Labour leader Jeremy Corbyn says he wants to extend free school meals to all primary school pupils in England.
Mr Corbyn is proposing to cover the cost by introducing VAT on private school fees.
Labour says this would improve the health of many young children at the expense of “ending a subsidy to the privileged few”.
But the Independent Schools Council said the “sums do not add up” for the proposed charge on private schools.
All state school educated pupils in the first three years of primary school already receive free meals, under a scheme introduced by the coalition government.
But Mr Corbyn and shadow education secretary Angela Rayner, visiting a children’s holiday club in Lancashire on Thursday, are going to propose extending it to all primary pupils.
Labour says House of Commons Library figures suggest this would cost £700m to £900m.
Mr Corbyn will say that the price should be paid by parents who send their children to private school – and Labour quotes an estimate from the Fabian Society that VAT on private school fees could raise about £1.5bn per year.
“No child in the UK should go hungry at school. By charging VAT on private schools fees, Labour will make sure all primary school children, no matter what their background, get a healthy meal at school,” the Labour leader will say.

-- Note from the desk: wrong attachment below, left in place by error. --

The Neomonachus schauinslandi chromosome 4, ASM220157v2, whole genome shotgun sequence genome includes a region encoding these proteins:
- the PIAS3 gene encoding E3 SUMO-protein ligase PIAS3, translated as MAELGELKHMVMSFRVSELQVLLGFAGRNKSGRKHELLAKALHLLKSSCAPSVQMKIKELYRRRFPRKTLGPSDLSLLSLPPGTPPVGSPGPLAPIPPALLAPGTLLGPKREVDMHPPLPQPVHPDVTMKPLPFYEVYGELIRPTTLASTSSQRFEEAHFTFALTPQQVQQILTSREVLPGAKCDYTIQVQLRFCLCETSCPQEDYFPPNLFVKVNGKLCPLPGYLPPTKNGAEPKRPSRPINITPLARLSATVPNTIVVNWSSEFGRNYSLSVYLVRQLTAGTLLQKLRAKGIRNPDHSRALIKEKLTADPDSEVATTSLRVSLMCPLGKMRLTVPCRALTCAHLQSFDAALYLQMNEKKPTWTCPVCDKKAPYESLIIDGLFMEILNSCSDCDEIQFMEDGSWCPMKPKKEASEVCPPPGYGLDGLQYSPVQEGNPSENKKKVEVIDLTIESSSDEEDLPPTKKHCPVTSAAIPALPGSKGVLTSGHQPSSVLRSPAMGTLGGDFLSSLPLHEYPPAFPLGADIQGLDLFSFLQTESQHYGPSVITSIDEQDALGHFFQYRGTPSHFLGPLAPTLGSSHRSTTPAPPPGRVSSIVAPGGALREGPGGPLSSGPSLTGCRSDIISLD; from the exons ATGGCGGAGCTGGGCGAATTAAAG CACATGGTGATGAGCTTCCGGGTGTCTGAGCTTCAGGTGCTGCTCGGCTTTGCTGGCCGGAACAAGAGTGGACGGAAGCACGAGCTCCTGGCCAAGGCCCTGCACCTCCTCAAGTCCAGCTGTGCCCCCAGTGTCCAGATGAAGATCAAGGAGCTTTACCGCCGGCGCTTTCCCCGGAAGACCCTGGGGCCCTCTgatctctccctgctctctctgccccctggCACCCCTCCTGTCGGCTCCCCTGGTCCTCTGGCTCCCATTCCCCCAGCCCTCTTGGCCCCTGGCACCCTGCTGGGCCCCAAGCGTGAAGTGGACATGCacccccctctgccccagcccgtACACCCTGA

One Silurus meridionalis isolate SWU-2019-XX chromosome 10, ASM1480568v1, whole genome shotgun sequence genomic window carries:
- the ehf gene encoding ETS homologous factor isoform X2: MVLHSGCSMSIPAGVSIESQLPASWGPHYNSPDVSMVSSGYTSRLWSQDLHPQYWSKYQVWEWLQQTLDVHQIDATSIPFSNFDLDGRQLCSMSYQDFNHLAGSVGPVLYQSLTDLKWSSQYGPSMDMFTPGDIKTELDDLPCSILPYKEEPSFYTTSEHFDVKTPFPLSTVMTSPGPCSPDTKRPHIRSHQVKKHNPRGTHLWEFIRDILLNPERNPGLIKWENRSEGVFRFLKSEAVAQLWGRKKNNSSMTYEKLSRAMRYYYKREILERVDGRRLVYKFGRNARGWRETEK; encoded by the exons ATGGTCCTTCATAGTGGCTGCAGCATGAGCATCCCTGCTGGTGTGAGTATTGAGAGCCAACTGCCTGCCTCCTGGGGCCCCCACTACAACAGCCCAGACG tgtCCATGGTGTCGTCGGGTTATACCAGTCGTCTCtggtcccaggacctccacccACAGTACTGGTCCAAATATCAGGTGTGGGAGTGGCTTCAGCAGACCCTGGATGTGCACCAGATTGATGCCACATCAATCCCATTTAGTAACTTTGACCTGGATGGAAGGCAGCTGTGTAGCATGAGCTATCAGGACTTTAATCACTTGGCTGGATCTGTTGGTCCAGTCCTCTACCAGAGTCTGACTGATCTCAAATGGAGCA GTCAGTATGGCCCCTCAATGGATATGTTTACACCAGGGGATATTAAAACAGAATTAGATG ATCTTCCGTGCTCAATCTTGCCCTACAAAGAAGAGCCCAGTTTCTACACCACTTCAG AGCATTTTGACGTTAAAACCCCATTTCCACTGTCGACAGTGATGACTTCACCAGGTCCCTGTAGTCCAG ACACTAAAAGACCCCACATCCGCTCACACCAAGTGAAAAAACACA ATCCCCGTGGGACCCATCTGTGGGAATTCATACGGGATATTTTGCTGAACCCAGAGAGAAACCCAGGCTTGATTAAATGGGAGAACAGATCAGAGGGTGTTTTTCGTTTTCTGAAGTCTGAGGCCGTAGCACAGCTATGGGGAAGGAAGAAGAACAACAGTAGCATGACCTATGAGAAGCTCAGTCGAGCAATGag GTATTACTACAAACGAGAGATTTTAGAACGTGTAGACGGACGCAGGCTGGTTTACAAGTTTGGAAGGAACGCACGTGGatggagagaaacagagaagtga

Labour says that there is research evidence showing that universal access to free school meals would raise achievement.
This includes a 2012 report from the Institute for Fiscal Studies – which said that it would raise standards in disadvantaged areas and estimated that it would cost £1bn.
Ms Rayner said that giving every pupil a school meal would remove the stigma of only giving free meals to poorer children.
“While the Conservatives offer tax giveaways to their billionaire friends, they are cutting the schools budget and threatening the health and futures of all our children by denying children the basic right of a healthy lunch at school,” she will say.
The 2014 introduction of free school meals for the first three years was a policy championed by former Liberal Democrat deputy prime minister Nick Clegg.
It remains Lib Dem policy to also want free meals for all primary pupils, putting the cost at £610m a year. But they have not supported the proposal to fund this through VAT on private school fees.
Julie Robinson, head of the Independent Schools Council, said the funding proposals did not add up and would hurt hard working families.
“A third of pupils at our schools are on reduced fees and are from families where both parents work hard to pay the fees,” she said.
“If this measure was introduced smaller independent schools may close, driving more children back to be funded in the state system.”